Whata Synthesis Offers Insightful Is There A Need

Whata Synthesis Offers Insightful Is There A Need

Whata Synthesis Offers Insightful Is There A Need


A synthesis offers insightful connections and comparisons among sources. It is not a summary, for while a summary repeats information in condensed form (like an entire film’s plot boiled down to one paragraph), a synthesis combines information from different sources by comparing and contrasting those sources; a summary offers an overview, but a synthesis focuses on main ideas and the details of those ideas.


  1. SUMMARIZE: Familiarize yourself with the four required readings and the sources you find on your own. Summarize the main ideas.
  2. ANALYZE: Compare and contrast your sources to identify the similarities and differences or group similar ideas together. Think about how these ideas interact. How do they relate? How do they agree or disagree with one another?
    • Compare: What do all or most of the sources say that is similar? What is the point of agreement?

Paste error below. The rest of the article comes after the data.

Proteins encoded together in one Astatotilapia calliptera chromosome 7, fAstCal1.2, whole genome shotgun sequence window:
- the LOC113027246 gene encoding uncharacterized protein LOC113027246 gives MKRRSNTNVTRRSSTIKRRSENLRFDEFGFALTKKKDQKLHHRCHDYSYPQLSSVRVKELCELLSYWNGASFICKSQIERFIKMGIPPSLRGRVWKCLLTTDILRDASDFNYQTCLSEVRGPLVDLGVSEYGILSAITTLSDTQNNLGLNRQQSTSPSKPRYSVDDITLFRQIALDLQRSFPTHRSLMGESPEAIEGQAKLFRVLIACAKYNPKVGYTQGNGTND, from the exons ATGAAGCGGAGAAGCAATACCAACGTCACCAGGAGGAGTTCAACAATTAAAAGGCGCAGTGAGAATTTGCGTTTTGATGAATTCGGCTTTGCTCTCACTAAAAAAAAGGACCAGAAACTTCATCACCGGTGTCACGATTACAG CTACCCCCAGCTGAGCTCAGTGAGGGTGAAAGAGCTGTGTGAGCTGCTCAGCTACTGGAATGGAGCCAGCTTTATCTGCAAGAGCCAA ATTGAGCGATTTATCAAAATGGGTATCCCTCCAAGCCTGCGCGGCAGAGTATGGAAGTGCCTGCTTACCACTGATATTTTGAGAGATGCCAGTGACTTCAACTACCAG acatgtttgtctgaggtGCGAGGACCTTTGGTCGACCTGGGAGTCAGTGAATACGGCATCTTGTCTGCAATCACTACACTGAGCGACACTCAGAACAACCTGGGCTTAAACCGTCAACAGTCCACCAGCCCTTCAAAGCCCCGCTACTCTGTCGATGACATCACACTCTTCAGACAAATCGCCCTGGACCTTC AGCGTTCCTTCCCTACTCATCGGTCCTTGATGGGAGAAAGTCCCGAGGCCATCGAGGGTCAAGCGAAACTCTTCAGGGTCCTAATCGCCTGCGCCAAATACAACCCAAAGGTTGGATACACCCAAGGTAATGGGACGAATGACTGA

• Contrast: What does one source add to the conversation that is unique? Do any of the sources disagree? What is the point of stasis/difference?

3. ORGANIZE:Assemble the ideas (the similarities and differences you find) in a logical and coherent way. Organize according to the ideas the articles address (in agreement or disagreement) in common. Avoid just summarizing an article in each paragraph.

4. REQUIREMENTS: The synthesis you write should

  • Be about 2 pages, double spaced.
  • Include (in the beginning or end) a statement of the conclusion you come to about the topic after considering the readings. In other words, after you have done the readings, what do you think?
  • Offer, in paragraph form, what you created in step three.
    • Note, do not include a series of summaries. The point is to discuss the ideas the articles address. While you will need to summarize and paraphrase parts of the sources’ arguments in order to fulfill this task, the bulk of your synthesis will be discussion in which you make sense of the arguments and ideas.
    • Steps one and two are prewriting (before drafting) steps. You will not directly include steps one and two except for the extent to which what you create in step two (comparisons) becomes part of step three (discussion) since the comparisons provide the some of the discussion.

    **************** There are four reading require, two files are reading and one is ted talk (linked below) and one audio file. and two source that I found.